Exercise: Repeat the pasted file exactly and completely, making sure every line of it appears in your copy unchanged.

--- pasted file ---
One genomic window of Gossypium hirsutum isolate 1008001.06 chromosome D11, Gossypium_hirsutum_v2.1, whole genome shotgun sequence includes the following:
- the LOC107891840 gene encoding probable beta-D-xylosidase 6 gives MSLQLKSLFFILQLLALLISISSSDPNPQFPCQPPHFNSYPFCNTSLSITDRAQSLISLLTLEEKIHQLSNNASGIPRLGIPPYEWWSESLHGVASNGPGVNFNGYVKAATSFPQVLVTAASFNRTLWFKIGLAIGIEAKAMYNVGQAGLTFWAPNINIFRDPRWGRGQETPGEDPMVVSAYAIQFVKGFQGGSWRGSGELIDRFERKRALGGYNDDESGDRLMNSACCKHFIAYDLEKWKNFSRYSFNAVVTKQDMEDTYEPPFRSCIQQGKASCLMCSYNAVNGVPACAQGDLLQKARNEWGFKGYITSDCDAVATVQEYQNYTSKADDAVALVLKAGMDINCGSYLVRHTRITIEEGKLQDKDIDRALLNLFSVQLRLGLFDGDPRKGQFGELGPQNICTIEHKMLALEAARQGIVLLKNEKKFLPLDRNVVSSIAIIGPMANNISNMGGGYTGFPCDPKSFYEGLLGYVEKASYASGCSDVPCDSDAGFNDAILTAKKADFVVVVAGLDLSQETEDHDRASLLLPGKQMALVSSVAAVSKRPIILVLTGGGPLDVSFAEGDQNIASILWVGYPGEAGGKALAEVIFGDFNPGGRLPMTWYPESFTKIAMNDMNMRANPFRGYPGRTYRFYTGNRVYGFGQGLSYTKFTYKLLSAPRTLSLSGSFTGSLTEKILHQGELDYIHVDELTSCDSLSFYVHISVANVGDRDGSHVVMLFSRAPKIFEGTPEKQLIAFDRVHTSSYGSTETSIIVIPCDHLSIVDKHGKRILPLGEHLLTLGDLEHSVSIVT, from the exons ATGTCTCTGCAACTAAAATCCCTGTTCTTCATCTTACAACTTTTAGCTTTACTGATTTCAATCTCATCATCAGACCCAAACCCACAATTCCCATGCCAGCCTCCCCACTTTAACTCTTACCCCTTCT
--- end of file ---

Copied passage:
One genomic window of Gossypium hirsutum isolate 1008001.06 chromosome D11, Gossypium_hirsutum_v2.1, whole genome shotgun sequence includes the following:
- the LOC107891840 gene encoding probable beta-D-xylosidase 6 gives MSLQLKSLFFILQLLALLISISSSDPNPQFPCQPPHFNSYPFCNTSLSITDRAQSLISLLTLEEKIHQLSNNASGIPRLGIPPYEWWSESLHGVASNGPGVNFNGYVKAATSFPQVLVTAASFNRTLWFKIGLAIGIEAKAMYNVGQAGLTFWAPNINIFRDPRWGRGQETPGEDPMVVSAYAIQFVKGFQGGSWRGSGELIDRFERKRALGGYNDDESGDRLMNSACCKHFIAYDLEKWKNFSRYSFNAVVTKQDMEDTYEPPFRSCIQQGKASCLMCSYNAVNGVPACAQGDLLQKARNEWGFKGYITSDCDAVATVQEYQNYTSKADDAVALVLKAGMDINCGSYLVRHTRITIEEGKLQDKDIDRALLNLFSVQLRLGLFDGDPRKGQFGELGPQNICTIEHKMLALEAARQGIVLLKNEKKFLPLDRNVVSSIAIIGPMANNISNMGGGYTGFPCDPKSFYEGLLGYVEKASYASGCSDVPCDSDAGFNDAILTAKKADFVVVVAGLDLSQETEDHDRASLLLPGKQMALVSSVAAVSKRPIILVLTGGGPLDVSFAEGDQNIASILWVGYPGEAGGKALAEVIFGDFNPGGRLPMTWYPESFTKIAMNDMNMRANPFRGYPGRTYRFYTGNRVYGFGQGLSYTKFTYKLLSAPRTLSLSGSFTGSLTEKILHQGELDYIHVDELTSCDSLSFYVHISVANVGDRDGSHVVMLFSRAPKIFEGTPEKQLIAFDRVHTSSYGSTETSIIVIPCDHLSIVDKHGKRILPLGEHLLTLGDLEHSVSIVT, from the exons ATGTCTCTGCAACTAAAATCCCTGTTCTTCATCTTACAACTTTTAGCTTTACTGATTTCAATCTCATCATCAGACCCAAACCCACAATTCCCATGCCAGCCTCCCCACTTTAACTCTTACCCCTTCT